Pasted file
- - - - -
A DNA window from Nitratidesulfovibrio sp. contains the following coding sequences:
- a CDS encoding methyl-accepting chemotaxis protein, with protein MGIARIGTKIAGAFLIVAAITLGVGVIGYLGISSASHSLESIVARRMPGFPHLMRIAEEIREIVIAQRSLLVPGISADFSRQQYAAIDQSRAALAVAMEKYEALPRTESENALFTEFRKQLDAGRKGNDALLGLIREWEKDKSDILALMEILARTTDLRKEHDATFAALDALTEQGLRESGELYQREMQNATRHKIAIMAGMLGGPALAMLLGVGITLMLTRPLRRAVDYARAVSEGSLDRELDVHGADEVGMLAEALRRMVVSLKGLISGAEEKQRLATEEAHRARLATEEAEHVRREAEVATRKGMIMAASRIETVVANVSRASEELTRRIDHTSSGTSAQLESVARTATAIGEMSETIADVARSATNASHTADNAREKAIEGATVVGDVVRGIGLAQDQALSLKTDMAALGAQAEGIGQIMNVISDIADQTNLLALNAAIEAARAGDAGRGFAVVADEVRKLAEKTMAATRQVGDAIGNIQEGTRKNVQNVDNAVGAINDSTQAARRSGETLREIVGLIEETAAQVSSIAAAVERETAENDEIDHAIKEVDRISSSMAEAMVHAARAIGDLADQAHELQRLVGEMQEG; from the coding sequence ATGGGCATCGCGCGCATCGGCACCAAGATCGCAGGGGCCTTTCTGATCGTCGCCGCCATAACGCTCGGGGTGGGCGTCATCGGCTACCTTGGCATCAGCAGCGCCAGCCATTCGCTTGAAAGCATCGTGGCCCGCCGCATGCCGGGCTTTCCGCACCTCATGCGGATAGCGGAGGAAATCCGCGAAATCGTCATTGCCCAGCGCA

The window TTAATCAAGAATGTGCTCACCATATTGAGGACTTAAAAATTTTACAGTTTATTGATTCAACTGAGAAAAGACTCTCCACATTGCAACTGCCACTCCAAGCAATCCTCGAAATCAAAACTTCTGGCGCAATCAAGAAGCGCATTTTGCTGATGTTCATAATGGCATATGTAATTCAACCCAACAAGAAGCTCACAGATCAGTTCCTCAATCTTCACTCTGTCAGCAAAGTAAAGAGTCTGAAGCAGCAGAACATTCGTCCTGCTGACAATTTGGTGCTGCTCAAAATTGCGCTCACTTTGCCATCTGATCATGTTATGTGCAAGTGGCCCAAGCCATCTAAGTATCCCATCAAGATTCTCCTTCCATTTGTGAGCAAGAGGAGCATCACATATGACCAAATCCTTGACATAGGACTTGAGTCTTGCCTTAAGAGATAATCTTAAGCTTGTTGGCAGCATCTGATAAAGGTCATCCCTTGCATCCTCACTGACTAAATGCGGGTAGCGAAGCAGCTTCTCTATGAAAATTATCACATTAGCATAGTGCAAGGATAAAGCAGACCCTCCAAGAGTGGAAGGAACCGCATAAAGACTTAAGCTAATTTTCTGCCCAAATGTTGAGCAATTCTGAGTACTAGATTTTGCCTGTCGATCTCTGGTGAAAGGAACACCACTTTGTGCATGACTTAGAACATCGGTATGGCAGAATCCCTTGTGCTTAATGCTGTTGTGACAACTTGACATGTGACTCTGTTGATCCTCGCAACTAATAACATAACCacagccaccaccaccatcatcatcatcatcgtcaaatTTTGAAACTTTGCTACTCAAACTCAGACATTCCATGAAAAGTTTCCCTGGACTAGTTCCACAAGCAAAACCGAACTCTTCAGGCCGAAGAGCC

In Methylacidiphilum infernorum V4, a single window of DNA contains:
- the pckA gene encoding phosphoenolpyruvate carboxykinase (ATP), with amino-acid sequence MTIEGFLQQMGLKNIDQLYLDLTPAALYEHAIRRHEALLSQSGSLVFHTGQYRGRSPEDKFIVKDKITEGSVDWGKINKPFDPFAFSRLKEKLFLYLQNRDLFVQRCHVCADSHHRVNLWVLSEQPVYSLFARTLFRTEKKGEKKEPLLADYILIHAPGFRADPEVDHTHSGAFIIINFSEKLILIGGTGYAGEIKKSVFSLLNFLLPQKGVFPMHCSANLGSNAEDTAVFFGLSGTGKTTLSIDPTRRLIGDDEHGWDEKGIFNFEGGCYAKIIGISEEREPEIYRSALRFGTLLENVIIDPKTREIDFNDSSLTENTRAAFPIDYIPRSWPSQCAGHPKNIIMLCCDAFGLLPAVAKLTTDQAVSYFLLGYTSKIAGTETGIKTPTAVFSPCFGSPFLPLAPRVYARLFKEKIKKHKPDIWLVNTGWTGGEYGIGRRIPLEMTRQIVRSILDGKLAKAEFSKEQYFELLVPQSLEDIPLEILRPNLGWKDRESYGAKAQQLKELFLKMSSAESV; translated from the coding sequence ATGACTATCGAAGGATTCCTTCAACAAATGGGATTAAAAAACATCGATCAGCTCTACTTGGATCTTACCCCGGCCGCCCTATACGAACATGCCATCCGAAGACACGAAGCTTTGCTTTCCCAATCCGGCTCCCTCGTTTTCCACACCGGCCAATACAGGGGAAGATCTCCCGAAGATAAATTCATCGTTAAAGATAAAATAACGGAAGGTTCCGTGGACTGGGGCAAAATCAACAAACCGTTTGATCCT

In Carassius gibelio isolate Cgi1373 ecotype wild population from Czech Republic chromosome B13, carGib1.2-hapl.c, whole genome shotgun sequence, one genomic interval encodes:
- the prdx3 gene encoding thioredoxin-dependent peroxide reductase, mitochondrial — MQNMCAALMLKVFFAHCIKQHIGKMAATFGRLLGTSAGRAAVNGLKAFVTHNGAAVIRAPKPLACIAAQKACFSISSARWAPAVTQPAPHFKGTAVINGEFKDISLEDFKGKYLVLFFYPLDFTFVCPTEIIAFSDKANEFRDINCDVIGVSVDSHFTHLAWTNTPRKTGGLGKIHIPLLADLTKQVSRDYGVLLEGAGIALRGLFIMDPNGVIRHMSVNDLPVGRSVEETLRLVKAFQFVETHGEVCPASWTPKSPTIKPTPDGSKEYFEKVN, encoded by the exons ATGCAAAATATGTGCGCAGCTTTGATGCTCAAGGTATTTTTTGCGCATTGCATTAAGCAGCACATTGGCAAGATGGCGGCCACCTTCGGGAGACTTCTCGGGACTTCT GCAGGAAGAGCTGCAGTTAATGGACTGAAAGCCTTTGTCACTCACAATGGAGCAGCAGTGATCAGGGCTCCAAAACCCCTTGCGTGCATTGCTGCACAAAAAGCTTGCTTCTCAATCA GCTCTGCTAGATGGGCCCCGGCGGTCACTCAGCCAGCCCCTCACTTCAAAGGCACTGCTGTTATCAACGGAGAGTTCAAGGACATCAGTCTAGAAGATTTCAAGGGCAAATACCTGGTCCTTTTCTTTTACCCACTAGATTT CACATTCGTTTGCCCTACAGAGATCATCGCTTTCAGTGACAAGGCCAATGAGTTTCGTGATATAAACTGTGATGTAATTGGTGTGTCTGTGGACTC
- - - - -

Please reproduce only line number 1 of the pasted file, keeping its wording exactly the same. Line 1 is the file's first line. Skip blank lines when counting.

A DNA window from Nitratidesulfovibrio sp. contains the following coding sequences: